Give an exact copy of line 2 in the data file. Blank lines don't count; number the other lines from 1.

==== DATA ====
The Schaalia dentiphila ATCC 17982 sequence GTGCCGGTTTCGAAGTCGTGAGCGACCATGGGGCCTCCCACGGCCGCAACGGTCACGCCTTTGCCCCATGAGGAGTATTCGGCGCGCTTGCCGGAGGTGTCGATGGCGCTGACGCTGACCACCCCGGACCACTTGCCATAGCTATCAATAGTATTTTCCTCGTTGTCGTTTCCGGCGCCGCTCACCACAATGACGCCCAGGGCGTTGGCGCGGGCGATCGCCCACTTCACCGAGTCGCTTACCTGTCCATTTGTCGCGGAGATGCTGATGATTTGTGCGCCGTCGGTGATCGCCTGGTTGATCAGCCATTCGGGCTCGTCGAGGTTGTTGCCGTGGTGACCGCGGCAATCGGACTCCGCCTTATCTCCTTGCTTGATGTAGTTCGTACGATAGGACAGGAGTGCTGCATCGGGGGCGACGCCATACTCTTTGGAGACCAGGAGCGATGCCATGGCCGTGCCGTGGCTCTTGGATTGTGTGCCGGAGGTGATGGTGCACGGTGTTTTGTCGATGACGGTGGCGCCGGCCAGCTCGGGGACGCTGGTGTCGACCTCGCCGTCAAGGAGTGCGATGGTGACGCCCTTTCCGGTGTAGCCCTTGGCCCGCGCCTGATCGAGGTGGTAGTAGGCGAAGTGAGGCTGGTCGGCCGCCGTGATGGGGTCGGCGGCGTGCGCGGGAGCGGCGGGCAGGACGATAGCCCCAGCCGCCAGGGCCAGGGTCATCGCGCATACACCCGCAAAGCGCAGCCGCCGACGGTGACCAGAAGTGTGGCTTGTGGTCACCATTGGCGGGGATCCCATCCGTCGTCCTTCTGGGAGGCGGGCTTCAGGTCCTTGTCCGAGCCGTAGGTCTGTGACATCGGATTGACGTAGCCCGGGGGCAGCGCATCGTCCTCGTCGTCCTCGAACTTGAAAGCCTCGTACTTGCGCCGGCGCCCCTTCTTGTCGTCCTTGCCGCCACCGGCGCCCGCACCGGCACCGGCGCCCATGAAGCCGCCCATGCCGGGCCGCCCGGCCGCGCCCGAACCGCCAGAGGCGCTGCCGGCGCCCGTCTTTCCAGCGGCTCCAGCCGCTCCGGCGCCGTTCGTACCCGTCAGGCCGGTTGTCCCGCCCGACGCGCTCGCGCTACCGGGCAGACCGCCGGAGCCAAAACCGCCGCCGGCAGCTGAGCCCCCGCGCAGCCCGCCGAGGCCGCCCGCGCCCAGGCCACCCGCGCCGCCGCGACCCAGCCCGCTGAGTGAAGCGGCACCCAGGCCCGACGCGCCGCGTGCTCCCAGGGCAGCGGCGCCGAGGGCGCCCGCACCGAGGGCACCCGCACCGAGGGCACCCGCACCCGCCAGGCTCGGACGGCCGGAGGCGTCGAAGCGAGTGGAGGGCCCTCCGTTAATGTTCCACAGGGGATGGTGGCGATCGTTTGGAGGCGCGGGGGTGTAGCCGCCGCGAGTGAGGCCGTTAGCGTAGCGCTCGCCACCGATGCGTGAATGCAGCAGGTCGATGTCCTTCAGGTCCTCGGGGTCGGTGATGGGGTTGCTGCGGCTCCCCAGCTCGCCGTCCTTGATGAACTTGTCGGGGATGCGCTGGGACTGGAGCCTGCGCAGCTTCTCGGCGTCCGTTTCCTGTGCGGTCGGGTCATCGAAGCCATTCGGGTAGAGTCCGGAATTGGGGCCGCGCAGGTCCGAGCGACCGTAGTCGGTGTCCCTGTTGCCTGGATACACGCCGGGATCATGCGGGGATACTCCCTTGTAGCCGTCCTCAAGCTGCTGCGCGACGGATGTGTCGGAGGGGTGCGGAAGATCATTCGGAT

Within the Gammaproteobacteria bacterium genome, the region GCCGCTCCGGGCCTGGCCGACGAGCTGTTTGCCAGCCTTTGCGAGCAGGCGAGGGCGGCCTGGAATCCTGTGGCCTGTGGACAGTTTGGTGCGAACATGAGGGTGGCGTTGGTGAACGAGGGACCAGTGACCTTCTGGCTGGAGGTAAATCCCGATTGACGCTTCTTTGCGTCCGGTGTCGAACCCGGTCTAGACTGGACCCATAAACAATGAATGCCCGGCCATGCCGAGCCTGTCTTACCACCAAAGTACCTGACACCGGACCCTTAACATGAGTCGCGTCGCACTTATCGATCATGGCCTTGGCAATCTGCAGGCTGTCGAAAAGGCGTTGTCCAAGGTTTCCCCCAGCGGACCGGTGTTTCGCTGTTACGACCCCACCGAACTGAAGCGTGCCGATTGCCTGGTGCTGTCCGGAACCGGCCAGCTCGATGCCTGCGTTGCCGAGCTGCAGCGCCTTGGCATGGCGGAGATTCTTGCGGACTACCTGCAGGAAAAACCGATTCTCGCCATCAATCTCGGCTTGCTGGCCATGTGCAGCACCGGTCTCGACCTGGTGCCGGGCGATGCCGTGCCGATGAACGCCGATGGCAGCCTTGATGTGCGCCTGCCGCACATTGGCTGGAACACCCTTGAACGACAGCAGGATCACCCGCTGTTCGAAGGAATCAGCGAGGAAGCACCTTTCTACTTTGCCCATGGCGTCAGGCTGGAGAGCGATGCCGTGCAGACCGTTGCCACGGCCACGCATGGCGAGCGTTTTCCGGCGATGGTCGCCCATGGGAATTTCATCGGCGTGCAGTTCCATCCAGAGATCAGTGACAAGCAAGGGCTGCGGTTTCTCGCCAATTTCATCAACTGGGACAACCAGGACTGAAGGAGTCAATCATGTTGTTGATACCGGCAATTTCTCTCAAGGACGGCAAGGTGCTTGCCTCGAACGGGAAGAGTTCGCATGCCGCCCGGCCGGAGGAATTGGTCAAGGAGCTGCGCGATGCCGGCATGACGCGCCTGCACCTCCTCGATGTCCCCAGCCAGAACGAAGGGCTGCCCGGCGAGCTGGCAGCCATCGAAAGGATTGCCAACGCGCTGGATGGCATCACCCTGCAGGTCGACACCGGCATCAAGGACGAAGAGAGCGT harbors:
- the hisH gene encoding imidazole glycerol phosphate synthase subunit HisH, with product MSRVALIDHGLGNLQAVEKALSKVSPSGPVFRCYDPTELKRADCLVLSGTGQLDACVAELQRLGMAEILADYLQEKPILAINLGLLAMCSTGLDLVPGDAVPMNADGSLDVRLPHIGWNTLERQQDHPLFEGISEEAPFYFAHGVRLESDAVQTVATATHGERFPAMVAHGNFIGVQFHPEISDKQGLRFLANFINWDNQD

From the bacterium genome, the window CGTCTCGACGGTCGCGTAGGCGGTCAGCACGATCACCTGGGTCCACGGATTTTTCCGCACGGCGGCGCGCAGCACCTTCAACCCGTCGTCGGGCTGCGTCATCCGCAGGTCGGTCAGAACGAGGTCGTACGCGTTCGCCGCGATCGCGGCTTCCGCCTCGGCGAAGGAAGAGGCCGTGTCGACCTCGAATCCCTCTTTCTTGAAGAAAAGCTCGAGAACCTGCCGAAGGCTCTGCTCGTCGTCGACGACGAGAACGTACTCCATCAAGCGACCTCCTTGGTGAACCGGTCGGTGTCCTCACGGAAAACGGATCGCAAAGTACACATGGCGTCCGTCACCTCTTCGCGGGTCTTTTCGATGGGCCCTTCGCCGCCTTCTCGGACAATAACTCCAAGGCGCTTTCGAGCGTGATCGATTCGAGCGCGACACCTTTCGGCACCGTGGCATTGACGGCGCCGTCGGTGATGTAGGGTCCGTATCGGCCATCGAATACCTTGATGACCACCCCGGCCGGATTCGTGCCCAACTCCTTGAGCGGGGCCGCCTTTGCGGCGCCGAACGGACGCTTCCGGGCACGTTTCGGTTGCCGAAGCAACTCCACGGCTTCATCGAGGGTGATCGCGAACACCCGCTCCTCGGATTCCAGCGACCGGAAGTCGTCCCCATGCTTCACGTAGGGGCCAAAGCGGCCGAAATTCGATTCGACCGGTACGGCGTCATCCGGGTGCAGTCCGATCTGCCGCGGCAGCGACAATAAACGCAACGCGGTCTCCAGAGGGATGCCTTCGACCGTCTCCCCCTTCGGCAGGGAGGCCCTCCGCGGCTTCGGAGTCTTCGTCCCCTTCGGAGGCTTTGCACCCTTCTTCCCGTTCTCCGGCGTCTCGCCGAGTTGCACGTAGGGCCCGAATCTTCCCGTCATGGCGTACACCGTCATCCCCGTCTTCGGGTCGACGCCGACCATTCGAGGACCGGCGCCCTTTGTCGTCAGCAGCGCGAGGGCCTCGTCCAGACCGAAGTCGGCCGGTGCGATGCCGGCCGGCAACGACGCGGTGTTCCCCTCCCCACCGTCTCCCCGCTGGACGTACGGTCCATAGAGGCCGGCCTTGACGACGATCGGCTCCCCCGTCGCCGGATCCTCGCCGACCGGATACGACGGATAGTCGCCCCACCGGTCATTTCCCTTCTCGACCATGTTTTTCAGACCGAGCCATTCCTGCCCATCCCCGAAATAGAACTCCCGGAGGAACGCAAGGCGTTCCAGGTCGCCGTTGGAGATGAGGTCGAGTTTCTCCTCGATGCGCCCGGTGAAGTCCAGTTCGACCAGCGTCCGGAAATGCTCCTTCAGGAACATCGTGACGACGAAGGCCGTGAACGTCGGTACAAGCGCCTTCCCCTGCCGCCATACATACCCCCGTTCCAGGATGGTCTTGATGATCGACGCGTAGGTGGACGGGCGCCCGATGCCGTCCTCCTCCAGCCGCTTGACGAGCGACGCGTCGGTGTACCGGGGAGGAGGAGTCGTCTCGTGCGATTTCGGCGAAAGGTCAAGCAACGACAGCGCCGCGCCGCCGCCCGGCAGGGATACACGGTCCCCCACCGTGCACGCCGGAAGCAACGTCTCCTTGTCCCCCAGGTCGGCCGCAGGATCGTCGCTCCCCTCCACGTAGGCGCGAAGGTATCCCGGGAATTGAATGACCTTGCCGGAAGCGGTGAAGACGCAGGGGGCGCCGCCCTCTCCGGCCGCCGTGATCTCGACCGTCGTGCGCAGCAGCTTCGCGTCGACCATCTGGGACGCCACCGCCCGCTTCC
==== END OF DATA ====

Within the Gammaproteobacteria bacterium genome, the region GCCGCTCCGGGCCTGGCCGACGAGCTGTTTGCCAGCCTTTGCGAGCAGGCGAGGGCGGCCTGGAATCCTGTGGCCTGTGGACAGTTTGGTGCGAACATGAGGGTGGCGTTGGTGAACGAGGGACCAGTGACCTTCTGGCTGGAGGTAAATCCCGATTGACGCTTCTTTGCGTCCGGTGTCGAACCCGGTCTAGACTGGACCCATAAACAATGAATGCCCGGCCATGCCGAGCCTGTCTTACCACCAAAGTACCTGACACCGGACCCTTAACATGAGTCGCGTCGCACTTATCGATCATGGCCTTGGCAATCTGCAGGCTGTCGAAAAGGCGTTGTCCAAGGTTTCCCCCAGCGGACCGGTGTTTCGCTGTTACGACCCCACCGAACTGAAGCGTGCCGATTGCCTGGTGCTGTCCGGAACCGGCCAGCTCGATGCCTGCGTTGCCGAGCTGCAGCGCCTTGGCATGGCGGAGATTCTTGCGGACTACCTGCAGGAAAAACCGATTCTCGCCATCAATCTCGGCTTGCTGGCCATGTGCAGCACCGGTCTCGACCTGGTGCCGGGCGATGCCGTGCCGATGAACGCCGATGGCAGCCTTGATGTGCGCCTGCCGCACATTGGCTGGAACACCCTTGAACGACAGCAGGATCACCCGCTGTTCGAAGGAATCAGCGAGGAAGCACCTTTCTACTTTGCCCATGGCGTCAGGCTGGAGAGCGATGCCGTGCAGACCGTTGCCACGGCCACGCATGGCGAGCGTTTTCCGGCGATGGTCGCCCATGGGAATTTCATCGGCGTGCAGTTCCATCCAGAGATCAGTGACAAGCAAGGGCTGCGGTTTCTCGCCAATTTCATCAACTGGGACAACCAGGACTGAAGGAGTCAATCATGTTGTTGATACCGGCAATTTCTCTCAAGGACGGCAAGGTGCTTGCCTCGAACGGGAAGAGTTCGCATGCCGCCCGGCCGGAGGAATTGGTCAAGGAGCTGCGCGATGCCGGCATGACGCGCCTGCACCTCCTCGATGTCCCCAGCCAGAACGAAGGGCTGCCCGGCGAGCTGGCAGCCATCGAAAGGATTGCCAACGCGCTGGATGGCATCACCCTGCAGGTCGACACCGGCATCAAGGACGAAGAGAGCGT harbors: